Islet replacement is a promising therapy for treating diabetes mellitus, but the supply of donor tissue for transplantation is limited. To overcome this limitation, endocrine tissue can be expanded, but this requires an understanding of normal developmental processes that regulate islet formation. In this study, we compare pancreas development in sheep and human, and provide evidence that an epithelial-mesenchymal transition (EMT) is involved in β-cell differentiation and islet formation. Transcription factors know to regulate pancreas formation, pancreatic duodenal homeobox factor 1, neurogenin 3, NKX2-2, and NKX6-1, which were expressed in the appropriate spatial and temporal pattern to coordinate pancreatic bud outgrowth and direct endocrine cell specifi-cation in sheep. Immunofluorescence staining of the developing pancreas was used to co-localize insulin and epithelial proteins (cytokeratin, E-cadherin, and β-catenin) or insulin and a mesenchymal protein (vimentin). In sheep, individual β-cells become insulin-positive in the progenitor epithelium, then lose epithelial characteristics, and migrate out of the epithelial layer to form islets. As β-cells exit the epithelial progenitor cell layer, they acquire mesenchymal characteristics, shown by their acquisition of vimentin. In situ hybridization expression analysis of the SNAIL family members of transcriptional repressors (SNAIL1, -2, and -3; listed as SNAI1, -2, -3 in the HUGO Database) showed that each of the SNAIL genes was expressed in the ductal epithelium during development, and SNAIL-1 and -2 were co-expressed with insulin. Our findings provide strong evidence that the movement of β-cells from the pancreatic ductal epithelium involves an EMT.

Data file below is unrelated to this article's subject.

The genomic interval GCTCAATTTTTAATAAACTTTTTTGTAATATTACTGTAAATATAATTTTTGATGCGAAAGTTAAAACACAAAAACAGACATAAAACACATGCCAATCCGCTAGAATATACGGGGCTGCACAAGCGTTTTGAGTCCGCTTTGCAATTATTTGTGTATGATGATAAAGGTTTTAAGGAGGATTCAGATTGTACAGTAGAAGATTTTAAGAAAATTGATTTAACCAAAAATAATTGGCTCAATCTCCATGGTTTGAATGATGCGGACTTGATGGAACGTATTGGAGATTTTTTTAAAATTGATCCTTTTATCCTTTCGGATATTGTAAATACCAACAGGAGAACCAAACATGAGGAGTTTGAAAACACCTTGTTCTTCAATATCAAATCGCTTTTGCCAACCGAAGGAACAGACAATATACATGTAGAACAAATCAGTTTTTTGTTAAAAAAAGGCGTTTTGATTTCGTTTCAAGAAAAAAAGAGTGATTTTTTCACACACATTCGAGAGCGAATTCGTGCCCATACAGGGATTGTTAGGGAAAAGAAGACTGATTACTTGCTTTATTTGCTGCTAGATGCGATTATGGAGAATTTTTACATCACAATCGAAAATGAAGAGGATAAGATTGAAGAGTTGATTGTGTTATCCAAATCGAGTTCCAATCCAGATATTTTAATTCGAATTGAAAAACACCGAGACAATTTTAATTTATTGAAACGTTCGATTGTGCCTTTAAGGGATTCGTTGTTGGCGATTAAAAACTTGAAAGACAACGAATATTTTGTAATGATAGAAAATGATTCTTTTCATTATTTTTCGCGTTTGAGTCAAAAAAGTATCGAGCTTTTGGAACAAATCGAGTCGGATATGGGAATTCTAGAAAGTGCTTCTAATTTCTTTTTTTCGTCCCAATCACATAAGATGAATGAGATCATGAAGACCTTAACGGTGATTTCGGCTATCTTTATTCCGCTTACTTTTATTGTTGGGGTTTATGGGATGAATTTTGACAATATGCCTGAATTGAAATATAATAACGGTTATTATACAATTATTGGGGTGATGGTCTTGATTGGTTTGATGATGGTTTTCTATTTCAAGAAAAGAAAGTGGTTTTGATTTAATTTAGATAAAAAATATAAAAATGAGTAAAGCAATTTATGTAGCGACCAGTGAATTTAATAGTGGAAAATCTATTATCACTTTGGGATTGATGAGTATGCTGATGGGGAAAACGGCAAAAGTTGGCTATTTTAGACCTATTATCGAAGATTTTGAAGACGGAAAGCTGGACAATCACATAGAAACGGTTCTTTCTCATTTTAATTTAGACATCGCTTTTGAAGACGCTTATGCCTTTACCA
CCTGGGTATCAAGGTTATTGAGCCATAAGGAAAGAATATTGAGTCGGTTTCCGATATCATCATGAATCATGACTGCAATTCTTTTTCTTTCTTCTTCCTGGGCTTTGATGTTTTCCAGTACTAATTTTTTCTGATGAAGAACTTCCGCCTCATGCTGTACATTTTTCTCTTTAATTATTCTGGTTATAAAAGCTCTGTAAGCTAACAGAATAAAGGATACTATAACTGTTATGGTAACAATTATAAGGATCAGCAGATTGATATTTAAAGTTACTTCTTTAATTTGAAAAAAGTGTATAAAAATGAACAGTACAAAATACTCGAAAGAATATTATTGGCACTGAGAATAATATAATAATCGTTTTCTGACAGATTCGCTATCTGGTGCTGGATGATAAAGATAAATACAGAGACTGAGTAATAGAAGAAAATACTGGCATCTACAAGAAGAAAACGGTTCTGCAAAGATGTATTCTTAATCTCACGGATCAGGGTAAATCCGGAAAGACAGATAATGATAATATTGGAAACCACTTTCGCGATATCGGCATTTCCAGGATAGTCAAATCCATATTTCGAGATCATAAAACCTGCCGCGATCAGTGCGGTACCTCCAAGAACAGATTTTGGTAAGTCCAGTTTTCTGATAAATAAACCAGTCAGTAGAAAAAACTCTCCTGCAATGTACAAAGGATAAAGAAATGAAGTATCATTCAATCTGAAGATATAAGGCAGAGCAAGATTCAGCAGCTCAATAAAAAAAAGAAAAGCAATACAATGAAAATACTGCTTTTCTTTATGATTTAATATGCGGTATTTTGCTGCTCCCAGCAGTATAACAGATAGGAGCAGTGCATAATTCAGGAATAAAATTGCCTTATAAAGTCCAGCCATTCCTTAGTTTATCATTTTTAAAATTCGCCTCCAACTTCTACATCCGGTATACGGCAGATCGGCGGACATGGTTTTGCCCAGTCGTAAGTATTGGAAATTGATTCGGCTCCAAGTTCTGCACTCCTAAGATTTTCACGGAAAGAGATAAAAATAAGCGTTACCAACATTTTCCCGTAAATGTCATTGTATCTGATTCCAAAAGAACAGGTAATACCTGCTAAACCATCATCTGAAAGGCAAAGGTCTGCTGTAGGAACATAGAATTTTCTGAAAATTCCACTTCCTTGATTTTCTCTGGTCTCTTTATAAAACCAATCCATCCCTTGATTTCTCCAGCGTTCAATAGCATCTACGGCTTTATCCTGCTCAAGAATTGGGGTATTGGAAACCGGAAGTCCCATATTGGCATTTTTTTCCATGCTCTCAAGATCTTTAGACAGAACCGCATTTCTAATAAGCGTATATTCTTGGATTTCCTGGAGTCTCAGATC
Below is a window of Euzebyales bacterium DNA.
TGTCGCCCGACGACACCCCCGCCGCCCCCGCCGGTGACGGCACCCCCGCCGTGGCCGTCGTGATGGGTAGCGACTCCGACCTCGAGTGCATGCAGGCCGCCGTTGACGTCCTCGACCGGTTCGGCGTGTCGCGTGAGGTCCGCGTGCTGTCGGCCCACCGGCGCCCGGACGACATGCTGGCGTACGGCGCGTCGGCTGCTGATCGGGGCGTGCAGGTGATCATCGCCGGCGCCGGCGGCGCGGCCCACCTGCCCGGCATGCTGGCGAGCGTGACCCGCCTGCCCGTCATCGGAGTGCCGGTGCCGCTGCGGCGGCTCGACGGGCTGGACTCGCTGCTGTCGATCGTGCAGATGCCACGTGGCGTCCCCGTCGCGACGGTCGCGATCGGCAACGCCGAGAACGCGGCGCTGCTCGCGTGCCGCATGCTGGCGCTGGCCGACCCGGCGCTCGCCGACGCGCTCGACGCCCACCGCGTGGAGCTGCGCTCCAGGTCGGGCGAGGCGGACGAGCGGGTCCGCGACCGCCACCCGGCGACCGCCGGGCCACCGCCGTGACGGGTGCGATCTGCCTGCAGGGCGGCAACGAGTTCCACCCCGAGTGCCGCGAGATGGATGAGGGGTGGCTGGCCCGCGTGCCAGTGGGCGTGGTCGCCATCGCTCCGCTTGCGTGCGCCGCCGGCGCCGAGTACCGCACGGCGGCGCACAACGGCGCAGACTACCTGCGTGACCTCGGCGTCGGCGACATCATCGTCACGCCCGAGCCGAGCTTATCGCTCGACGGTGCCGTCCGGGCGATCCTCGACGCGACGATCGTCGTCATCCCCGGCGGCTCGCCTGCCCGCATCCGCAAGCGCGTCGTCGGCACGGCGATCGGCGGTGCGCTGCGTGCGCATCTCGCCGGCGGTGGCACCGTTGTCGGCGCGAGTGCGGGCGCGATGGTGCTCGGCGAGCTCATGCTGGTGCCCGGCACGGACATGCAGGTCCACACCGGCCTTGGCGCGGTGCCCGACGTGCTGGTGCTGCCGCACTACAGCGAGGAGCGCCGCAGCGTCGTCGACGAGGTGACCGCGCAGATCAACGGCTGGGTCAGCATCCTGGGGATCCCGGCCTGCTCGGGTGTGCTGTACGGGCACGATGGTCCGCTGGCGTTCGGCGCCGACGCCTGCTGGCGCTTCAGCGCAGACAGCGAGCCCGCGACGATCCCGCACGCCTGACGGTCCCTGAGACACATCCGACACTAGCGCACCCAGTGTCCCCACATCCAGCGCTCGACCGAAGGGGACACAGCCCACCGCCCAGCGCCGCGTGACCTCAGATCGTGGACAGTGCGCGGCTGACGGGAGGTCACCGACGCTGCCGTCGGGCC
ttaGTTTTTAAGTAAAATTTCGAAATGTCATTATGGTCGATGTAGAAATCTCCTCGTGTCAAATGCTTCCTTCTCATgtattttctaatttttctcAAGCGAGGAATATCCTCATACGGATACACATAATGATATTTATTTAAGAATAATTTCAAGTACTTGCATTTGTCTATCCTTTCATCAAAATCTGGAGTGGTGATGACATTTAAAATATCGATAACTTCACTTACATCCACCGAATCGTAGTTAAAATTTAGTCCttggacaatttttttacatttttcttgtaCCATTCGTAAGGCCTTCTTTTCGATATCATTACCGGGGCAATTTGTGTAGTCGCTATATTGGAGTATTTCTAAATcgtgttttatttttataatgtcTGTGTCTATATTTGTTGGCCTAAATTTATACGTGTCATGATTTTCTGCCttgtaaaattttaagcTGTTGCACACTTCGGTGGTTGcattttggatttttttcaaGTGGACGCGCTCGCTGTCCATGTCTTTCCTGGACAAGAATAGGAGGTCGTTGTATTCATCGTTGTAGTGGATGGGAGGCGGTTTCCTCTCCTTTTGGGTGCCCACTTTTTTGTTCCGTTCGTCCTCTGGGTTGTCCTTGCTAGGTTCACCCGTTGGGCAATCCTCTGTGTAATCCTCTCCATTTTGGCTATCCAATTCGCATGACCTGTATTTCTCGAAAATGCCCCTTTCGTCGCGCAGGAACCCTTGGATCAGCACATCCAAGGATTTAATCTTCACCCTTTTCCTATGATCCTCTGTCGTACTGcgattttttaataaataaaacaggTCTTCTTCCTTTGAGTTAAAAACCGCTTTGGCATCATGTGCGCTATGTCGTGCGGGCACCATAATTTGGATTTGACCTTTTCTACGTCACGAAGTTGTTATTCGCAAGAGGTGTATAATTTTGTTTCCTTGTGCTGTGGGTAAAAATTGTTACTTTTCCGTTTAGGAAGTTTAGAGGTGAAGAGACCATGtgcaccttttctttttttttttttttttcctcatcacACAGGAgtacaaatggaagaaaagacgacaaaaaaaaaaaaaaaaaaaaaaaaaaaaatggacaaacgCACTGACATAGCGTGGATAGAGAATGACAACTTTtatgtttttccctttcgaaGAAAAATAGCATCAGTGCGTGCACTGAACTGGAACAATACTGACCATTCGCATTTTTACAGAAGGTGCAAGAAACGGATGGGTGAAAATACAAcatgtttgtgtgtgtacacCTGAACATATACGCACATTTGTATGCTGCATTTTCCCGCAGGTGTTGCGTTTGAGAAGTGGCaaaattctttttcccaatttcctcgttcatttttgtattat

ASJC Scopus subject areas
- Endocrinology, Diabetes and Metabolism